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Obtaining success in business isn’t something that happens overnight. It requires high levels of determination, dedication, and bravery. The world of business can be doubly difficult for women due to outdated stereotypes regarding gender. In defiance of those antiquated ways of thinking, some business women have overcome every obstacle thrown their way in order to achieve outstanding success in their fields. Full of inspiration, courage, and resolve, these women’s stories deserve to be told.
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Sara Blakely, Founder of Spanx
In the late 1990s, Sara Blakely came up with the idea to create women’s modeling stockings that either left the lower leg or foot portion free. The odds weren’t in her favor as she’d never worked in retail or fashion, never taken a business class, and only had a few thousand dollars in savings. She also faced a tough crowd; back then the market was backed mostly by men, which meant that she had to do all the product testing herself. Despite being turned down repeatedly, she believed enough in her product to get it patented, and from there things took off! Blakely is now one of the most famous business women, a self-made billionaire and her product is available in 50 countries across the globe.
Oprah Winfrey, Media Proprietor
Born and raised in a poor urban neighborhood by mother who was dependent on government welfare, Winfrey defied her upbringing to become one of the most successful women in America’s history. After her talk show received national syndication, she became a millionaire at the age of 32. Winfrey negotiated the ownership rights to the show, which went on for an impressive 25 year span. From there she started her own multimedia production company, Harpo Productions. Winfrey also created Harpo Print, LLC (which publishes O, The Oprah Magazine), and OWN (the Oprah Winfrey Network).
Zhang Xin, Real Estate Developer
One of China’s most successful business women, Zhang Xin rose from humble beginnings to dominate the real estate world. In order to obtain an education abroad, she began working at 15 and for five years, was employed at factories that made electronics and garments. By age 19 she had saved enough money to buy a plane ticket to London and support herself while she attended secretarial school. She went on to study economics at the University of Sussex and in 1992, graduated from Cambridge with her masters in economics. In 1995, Xin founded SOHO China, a real estate developer, with her husband Pan Shiyi. The company has 11 properties in Shanghai and 18 in Beijing and is famed for its iconic modern architecture.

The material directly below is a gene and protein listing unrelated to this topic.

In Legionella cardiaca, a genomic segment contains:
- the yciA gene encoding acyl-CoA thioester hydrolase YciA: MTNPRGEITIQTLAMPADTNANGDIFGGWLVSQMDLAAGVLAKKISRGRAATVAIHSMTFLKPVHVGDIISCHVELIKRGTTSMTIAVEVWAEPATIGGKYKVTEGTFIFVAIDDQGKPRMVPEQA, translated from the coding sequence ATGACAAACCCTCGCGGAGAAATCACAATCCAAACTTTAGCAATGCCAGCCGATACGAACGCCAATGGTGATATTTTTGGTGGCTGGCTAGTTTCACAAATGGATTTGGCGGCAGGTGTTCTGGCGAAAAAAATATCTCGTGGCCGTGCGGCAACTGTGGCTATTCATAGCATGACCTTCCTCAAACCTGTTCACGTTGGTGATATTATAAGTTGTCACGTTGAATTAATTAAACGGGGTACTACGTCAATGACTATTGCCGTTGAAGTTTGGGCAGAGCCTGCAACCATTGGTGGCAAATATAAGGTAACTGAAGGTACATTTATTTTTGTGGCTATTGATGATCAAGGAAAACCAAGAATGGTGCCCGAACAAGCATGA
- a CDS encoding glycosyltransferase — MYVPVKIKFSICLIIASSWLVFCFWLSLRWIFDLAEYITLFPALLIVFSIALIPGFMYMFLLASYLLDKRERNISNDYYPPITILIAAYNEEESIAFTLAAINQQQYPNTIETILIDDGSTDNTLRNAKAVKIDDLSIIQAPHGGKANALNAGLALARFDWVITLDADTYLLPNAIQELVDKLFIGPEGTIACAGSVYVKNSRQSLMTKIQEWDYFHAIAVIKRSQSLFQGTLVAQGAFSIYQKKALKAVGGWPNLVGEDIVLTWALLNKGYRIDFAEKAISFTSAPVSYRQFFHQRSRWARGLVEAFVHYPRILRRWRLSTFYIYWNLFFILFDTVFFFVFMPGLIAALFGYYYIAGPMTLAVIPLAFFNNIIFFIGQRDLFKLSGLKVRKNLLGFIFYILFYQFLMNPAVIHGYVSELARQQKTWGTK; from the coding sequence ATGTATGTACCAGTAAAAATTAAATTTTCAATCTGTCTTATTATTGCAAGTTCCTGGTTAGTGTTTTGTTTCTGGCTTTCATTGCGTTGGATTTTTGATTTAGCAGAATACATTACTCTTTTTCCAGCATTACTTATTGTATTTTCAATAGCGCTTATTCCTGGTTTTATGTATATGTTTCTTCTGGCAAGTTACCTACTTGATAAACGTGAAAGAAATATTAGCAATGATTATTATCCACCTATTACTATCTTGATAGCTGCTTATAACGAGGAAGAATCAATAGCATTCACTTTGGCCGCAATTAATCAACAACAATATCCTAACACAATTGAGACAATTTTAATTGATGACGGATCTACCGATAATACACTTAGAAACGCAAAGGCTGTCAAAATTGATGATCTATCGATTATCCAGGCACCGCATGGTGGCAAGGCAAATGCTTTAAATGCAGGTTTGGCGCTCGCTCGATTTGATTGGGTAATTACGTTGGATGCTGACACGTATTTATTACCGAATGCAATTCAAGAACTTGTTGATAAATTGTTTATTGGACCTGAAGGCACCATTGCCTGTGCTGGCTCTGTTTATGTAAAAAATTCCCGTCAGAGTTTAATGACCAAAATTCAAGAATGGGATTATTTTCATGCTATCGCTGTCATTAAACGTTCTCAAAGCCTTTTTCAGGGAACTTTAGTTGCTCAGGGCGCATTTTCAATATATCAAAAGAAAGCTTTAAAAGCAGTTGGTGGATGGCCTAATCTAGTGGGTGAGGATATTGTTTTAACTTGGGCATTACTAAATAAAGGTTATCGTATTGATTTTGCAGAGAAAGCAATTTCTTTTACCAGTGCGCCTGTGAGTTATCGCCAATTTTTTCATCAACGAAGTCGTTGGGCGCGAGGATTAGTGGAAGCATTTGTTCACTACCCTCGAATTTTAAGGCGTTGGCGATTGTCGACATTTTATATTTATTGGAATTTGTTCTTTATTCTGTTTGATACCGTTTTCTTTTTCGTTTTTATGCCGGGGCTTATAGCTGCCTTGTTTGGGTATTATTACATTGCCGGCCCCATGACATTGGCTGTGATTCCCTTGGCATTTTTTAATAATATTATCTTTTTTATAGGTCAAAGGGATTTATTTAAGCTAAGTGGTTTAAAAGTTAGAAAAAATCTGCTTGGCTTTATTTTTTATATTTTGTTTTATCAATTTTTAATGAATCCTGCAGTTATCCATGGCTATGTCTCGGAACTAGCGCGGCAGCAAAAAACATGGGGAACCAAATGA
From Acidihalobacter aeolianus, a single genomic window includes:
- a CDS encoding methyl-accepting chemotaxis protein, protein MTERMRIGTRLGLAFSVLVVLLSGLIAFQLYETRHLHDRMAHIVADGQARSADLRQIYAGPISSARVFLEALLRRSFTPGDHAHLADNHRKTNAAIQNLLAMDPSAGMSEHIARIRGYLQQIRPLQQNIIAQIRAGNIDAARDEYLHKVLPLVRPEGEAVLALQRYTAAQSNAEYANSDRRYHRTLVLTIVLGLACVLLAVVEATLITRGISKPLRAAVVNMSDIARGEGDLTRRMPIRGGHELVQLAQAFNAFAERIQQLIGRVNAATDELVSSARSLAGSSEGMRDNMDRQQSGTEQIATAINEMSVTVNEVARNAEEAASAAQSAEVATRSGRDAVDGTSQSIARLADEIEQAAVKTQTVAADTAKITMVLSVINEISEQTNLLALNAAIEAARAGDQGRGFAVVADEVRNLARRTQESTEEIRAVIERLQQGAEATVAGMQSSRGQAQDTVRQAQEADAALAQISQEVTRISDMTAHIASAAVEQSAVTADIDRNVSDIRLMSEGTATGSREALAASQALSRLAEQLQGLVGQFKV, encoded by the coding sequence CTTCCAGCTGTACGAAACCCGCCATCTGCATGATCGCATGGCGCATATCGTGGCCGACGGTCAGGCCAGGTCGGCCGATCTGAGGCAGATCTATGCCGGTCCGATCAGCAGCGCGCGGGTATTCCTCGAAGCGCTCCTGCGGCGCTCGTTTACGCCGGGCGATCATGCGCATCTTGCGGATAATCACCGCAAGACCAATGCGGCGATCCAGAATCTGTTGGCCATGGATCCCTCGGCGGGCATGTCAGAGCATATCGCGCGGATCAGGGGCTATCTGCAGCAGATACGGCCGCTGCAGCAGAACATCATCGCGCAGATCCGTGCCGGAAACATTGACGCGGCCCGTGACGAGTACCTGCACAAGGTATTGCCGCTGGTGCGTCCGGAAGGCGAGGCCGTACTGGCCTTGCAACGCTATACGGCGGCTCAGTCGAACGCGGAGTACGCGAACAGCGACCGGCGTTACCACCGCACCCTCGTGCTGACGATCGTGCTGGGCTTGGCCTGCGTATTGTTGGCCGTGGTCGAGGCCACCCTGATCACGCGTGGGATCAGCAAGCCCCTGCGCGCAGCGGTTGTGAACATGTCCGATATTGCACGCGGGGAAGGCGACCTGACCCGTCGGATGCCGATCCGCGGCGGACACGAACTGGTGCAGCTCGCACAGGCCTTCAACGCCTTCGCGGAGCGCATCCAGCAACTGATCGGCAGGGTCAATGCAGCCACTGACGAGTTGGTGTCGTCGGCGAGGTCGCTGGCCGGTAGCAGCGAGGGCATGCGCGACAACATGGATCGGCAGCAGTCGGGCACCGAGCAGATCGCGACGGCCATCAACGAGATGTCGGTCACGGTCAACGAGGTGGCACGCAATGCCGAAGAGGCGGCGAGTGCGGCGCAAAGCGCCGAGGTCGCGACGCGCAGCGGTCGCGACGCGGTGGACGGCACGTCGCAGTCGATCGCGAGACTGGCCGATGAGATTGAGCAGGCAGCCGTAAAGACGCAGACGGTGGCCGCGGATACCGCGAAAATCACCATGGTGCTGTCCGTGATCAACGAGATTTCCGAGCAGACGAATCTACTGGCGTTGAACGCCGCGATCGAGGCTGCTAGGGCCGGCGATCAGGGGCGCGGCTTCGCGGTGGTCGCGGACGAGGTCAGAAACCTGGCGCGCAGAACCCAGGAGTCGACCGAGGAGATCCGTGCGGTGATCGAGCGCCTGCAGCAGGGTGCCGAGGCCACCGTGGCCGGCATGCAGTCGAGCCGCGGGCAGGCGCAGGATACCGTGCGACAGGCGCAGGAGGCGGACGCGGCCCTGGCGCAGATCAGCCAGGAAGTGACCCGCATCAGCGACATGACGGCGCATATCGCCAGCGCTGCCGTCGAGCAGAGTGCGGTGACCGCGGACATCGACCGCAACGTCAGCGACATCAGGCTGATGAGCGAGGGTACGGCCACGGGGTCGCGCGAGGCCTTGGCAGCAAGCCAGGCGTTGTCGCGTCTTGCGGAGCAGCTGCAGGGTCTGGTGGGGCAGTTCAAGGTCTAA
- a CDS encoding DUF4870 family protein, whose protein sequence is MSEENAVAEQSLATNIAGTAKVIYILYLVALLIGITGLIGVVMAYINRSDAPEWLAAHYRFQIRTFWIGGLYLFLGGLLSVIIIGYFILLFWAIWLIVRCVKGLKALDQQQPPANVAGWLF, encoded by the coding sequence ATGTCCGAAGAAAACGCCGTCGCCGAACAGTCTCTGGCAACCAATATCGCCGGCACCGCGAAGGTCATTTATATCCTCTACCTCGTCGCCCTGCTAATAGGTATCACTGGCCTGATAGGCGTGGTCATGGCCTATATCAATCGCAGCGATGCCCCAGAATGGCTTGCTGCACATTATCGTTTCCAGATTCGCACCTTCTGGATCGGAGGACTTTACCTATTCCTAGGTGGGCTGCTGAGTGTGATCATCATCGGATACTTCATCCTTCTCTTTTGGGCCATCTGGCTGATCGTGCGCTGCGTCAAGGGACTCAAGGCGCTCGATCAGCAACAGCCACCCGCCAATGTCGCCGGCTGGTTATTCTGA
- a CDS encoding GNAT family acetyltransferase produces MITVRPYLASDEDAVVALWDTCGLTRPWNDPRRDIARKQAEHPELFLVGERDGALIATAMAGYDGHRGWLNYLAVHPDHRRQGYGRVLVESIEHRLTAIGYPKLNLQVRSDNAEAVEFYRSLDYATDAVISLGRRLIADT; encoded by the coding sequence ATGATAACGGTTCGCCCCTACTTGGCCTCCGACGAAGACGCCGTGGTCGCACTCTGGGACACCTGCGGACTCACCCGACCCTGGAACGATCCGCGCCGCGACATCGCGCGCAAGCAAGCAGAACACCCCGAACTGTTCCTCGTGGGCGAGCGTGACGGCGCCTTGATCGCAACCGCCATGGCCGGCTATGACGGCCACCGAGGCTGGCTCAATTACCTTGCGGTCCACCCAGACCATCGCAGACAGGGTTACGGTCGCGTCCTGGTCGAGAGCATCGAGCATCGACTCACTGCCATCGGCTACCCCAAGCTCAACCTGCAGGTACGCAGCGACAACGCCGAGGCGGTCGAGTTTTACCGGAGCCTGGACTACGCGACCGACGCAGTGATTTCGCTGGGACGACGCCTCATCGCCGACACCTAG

Kiran Mazumdar-Shaw, CEO of Biocon
After founding Biocon in 1978, Mazumdar-Shaw faced credibility challenges due her gender, her youth, and her untested business model. At that time, biotechnology was a sector that was largely unknown and therefore considered high risk. Mazumdar-Shaw also had difficulties finding people to work for her because she was a woman. People feared she couldn’t give them job security. To get her business off the ground, she had to engage with men who refused to acknowledge her managerial role in the company. The first couple of years after creating Biocon were very difficult, but in Mazumdar-Shaw’s own words, also very “fun.” She saw these preconceived notions as a challenge and triumphed over them all, eventually becoming a billionaire and one of India’s most powerful women.
Ursula Burns, Chairperson of VEON
Ursula Burns was raised by a single mother in a housing project of New York city. In 1980, she became an intern at Xerox and became a permanent employee there after getting her master’s degree. She was named the CEO of Xerox in 2009, becoming the first black-American to head a Fortune 500 company.
In the beginning stages of her career, Burns faced adversity because she was a double minority: a woman and an African-American. Despite that adversity, Burns went on to forge an impressive path through life. In 2007, President Barack Obama appointed Burns as head of the National White House STEM program. She has also served on a number of other boards and committees, including the President’s Export Council and the MIT Corporation.
Powerful Women, Obtainable Dreams
These five women are living proof that women can do just as well (or better!) than men in business. What’s more, they are proof that even if you come from humble beginnings, great success is possible. These women showed true resolve in the face of difficulty. Even though their career paths are all very different, their stories are full of inspiration for others looking to follow in their footsteps.